Source: National Home Monthly, May 1935.
While it may seem laughable now, for much of the twentieth century Lysol was marketed as a solution for feminine problems as often as for its all-purpose cleaning properties. Genteel women had no patience for normal feminine odours, vaginal infections, and other bodily functions not discussed in polite society. Through carefully coded language, Lysol offered itself as a solution that preserved one’s grace and dignity, using chemicals a body shouldn’t come in contact with internally. The reference to “organic matter” in ad number one is likely code for contraception, as openly advertising birth-control methods was a no-no.
Source: New Liberty, October 1948.
Ad number two was directed at married women who worried that their non-dainty attributes caused their husbands to sleep on the couch. One dose of Lysol and her “romance appeal” and “married happiness” would return in a jiffy! Besides, how could she not trust the recommendation of a distinguished-looking medical professional? Answer: she shouldn’t, as an investigation by the American Medical Association revealed that the “European” doctors often quoted in Lysol ads were fakes.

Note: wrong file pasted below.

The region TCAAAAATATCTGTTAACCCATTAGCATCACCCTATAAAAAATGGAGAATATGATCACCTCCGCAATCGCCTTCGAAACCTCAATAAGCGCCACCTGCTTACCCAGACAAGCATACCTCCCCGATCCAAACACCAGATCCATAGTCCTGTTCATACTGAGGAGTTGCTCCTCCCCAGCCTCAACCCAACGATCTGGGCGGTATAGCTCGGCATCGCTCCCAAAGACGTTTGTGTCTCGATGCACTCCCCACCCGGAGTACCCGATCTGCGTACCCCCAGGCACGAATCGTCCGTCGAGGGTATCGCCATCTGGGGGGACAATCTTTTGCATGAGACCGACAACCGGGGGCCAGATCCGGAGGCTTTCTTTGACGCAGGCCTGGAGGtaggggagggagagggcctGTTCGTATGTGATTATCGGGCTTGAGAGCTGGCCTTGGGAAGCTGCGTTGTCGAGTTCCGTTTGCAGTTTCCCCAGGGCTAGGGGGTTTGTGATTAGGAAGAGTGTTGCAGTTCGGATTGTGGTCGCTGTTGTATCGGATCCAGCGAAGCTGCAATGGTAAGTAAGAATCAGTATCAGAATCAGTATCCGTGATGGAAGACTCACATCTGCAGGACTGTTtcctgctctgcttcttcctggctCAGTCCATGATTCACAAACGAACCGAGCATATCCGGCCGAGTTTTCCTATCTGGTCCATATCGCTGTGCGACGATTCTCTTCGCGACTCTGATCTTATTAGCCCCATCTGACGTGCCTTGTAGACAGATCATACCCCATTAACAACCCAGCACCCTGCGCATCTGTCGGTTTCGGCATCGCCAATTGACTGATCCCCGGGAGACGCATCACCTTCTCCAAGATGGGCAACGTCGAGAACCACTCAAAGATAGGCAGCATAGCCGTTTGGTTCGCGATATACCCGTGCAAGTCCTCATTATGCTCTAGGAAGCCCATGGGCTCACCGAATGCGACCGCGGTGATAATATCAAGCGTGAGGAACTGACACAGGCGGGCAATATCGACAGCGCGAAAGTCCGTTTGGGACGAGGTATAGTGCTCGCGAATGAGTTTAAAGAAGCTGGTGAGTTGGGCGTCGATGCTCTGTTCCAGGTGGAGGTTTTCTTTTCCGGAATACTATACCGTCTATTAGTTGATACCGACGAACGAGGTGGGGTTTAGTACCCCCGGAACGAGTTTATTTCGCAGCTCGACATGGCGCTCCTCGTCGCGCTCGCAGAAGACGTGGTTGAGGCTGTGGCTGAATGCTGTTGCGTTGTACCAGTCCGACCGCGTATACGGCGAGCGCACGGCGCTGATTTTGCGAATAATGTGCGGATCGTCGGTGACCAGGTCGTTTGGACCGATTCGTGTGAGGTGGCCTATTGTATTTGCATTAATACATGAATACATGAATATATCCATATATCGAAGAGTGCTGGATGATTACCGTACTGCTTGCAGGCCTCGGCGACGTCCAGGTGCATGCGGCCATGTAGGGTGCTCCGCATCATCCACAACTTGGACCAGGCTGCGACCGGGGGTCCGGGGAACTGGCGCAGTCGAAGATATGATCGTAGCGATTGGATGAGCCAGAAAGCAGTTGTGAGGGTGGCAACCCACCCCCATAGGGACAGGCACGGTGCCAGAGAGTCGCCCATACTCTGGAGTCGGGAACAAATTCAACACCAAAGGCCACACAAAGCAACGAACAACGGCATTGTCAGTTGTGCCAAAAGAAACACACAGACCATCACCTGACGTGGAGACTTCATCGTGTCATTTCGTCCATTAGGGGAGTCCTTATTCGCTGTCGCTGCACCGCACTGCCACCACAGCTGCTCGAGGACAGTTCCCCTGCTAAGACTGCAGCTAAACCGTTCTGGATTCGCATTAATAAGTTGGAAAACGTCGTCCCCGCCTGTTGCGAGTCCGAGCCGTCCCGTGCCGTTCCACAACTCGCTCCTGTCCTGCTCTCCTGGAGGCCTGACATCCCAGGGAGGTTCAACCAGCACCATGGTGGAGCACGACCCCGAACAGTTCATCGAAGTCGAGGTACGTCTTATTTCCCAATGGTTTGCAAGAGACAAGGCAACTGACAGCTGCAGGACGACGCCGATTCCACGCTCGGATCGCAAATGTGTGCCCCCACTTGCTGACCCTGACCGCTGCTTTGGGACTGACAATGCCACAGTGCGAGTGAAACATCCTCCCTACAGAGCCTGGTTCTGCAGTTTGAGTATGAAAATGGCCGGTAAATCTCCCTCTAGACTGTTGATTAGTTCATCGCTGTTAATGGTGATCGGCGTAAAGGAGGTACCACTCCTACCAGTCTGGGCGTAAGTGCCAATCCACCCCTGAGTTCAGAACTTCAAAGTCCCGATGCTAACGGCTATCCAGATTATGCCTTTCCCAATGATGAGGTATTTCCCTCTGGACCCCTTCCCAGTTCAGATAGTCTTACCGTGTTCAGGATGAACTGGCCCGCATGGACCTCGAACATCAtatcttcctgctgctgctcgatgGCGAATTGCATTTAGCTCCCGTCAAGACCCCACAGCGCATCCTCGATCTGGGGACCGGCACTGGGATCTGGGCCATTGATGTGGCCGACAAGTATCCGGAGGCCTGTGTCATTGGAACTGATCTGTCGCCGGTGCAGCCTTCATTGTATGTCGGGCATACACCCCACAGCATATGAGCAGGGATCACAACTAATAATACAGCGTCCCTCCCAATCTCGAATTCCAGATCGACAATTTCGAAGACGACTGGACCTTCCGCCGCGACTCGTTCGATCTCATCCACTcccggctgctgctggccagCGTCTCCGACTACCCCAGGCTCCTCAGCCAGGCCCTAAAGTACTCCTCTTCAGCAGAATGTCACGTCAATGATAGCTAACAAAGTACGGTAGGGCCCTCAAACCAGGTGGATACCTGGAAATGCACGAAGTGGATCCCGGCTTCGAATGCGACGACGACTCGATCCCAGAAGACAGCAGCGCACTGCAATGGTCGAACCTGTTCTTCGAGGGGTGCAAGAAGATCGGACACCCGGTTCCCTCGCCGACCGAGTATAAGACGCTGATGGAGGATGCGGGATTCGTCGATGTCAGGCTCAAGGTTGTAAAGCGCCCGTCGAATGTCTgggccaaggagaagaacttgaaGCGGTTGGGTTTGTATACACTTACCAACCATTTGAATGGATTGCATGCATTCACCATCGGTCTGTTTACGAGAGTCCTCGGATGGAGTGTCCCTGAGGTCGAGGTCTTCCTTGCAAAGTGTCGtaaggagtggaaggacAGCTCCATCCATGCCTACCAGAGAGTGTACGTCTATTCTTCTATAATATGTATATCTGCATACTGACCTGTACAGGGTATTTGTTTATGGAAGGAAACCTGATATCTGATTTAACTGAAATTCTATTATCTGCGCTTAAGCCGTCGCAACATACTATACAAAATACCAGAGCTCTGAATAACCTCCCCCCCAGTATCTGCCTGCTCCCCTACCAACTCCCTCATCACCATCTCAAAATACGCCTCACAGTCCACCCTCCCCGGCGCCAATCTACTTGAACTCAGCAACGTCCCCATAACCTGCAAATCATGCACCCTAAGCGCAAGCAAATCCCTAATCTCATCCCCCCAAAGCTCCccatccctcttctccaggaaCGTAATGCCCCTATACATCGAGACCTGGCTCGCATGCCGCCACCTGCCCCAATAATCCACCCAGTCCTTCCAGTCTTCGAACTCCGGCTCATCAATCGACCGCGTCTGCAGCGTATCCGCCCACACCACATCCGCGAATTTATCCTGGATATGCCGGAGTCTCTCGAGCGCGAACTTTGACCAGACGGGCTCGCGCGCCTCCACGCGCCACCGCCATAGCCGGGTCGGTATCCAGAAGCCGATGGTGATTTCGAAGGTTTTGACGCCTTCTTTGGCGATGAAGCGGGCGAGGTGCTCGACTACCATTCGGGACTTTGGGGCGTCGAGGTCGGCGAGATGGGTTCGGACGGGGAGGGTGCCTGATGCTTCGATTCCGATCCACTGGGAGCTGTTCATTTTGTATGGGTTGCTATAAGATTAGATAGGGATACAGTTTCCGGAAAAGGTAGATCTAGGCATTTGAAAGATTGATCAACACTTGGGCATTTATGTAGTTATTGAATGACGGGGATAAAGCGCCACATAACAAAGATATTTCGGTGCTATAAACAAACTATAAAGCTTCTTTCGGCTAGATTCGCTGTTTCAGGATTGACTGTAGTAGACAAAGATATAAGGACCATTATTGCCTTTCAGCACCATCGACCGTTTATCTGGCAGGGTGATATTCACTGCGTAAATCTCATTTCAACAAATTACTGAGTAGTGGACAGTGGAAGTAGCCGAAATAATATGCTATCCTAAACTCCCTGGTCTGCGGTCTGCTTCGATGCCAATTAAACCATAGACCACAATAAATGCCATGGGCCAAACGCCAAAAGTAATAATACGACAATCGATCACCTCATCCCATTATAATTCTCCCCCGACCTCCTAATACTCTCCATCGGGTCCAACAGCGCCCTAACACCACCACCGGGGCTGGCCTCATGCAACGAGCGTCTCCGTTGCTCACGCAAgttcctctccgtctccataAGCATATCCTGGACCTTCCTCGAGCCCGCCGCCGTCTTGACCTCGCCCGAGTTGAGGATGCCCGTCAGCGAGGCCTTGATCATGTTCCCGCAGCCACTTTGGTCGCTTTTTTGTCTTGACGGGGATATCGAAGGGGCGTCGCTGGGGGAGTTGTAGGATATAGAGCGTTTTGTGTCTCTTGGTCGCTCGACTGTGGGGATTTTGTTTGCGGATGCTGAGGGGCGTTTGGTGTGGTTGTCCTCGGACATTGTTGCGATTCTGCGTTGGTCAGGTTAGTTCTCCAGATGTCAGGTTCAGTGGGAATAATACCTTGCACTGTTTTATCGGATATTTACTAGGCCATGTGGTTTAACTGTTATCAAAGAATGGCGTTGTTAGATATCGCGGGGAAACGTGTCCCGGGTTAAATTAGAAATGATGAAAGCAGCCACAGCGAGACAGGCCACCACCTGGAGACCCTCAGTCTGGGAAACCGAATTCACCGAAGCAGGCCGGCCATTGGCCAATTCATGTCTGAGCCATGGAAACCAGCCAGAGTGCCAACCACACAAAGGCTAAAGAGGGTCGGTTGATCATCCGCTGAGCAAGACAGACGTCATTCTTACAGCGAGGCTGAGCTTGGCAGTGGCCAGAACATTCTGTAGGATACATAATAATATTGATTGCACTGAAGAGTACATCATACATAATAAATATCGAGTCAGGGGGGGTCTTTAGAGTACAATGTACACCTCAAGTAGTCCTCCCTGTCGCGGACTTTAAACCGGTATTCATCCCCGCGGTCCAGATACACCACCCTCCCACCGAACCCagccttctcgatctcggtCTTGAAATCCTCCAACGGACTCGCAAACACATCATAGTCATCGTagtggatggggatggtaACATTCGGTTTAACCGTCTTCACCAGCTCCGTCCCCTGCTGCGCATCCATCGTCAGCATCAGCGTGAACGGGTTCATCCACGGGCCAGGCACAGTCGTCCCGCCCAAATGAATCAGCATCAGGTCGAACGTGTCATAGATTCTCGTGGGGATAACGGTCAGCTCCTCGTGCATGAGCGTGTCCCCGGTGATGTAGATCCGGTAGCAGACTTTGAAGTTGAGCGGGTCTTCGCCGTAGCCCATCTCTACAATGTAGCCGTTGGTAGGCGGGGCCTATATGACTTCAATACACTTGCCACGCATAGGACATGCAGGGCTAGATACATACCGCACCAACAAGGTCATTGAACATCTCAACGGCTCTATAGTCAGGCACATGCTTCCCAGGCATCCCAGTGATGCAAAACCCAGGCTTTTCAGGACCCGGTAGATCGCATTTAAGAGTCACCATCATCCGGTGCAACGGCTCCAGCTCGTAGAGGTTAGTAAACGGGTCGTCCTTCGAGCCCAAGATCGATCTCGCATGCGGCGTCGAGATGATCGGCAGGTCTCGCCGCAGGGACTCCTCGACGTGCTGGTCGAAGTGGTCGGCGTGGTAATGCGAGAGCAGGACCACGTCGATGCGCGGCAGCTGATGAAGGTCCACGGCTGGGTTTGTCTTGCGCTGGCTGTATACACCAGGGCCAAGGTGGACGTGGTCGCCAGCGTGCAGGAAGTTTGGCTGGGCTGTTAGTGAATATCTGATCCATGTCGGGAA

As for the addresses to which readers eager to learn about good hygiene would have sent their requests, 9 Davies Avenue houses several photography studios, while 37 Hanna Avenue is the northeast corner of the Green P parking lot opposite the Liberty Market Building.